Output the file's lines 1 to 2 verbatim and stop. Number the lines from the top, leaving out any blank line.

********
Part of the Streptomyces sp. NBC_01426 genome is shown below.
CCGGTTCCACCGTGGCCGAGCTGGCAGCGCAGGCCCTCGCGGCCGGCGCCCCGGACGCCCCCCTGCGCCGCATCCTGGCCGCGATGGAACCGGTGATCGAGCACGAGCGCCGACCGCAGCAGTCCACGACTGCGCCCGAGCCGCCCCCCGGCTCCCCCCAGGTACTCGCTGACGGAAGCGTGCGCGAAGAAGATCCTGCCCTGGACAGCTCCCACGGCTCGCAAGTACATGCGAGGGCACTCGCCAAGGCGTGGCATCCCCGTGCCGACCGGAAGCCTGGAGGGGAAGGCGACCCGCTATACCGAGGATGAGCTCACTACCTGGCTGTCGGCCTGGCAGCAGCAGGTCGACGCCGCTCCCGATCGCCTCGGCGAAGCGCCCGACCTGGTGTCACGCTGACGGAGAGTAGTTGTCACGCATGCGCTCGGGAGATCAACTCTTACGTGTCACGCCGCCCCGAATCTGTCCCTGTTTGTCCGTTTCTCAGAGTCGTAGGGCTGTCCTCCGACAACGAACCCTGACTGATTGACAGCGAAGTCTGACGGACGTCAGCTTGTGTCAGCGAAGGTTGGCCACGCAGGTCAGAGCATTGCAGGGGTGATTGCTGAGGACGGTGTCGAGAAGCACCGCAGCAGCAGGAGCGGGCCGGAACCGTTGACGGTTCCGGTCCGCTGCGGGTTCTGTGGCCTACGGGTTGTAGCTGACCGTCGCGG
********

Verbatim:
Part of the Streptomyces sp. NBC_01426 genome is shown below.
CCGGTTCCACCGTGGCCGAGCTGGCAGCGCAGGCCCTCGCGGCCGGCGCCCCGGACGCCCCCCTGCGCCGCATCCTGGCCGCGATGGAACCGGTGATCGAGCACGAGCGCCGACCGCAGCAGTCCACGACTGCGCCCGAGCCGCCCCCCGGCTCCCCCCAGGTACTCGCTGACGGAAGCGTGCGCGAAGAAGATCCTGCCCTGGACAGCTCCCACGGCTCGCAAGTACATGCGAGGGCACTCGCCAAGGCGTGGCATCCCCGTGCCGACCGGAAGCCTGGAGGGGAAGGCGACCCGCTATACCGAGGATGAGCTCACTACCTGGCTGTCGGCCTGGCAGCAGCAGGTCGACGCCGCTCCCGATCGCCTCGGCGAAGCGCCCGACCTGGTGTCACGCTGACGGAGAGTAGTTGTCACGCATGCGCTCGGGAGATCAACTCTTACGTGTCACGCCGCCCCGAATCTGTCCCTGTTTGTCCGTTTCTCAGAGTCGTAGGGCTGTCCTCCGACAACGAACCCTGACTGATTGACAGCGAAGTCTGACGGACGTCAGCTTGTGTCAGCGAAGGTTGGCCACGCAGGTCAGAGCATTGCAGGGGTGATTGCTGAGGACGGTGTCGAGAAGCACCGCAGCAGCAGGAGCGGGCCGGAACCGTTGACGGTTCCGGTCCGCTGCGGGTTCTGTGGCCTACGGGTTGTAGCTGACCGTCGCGG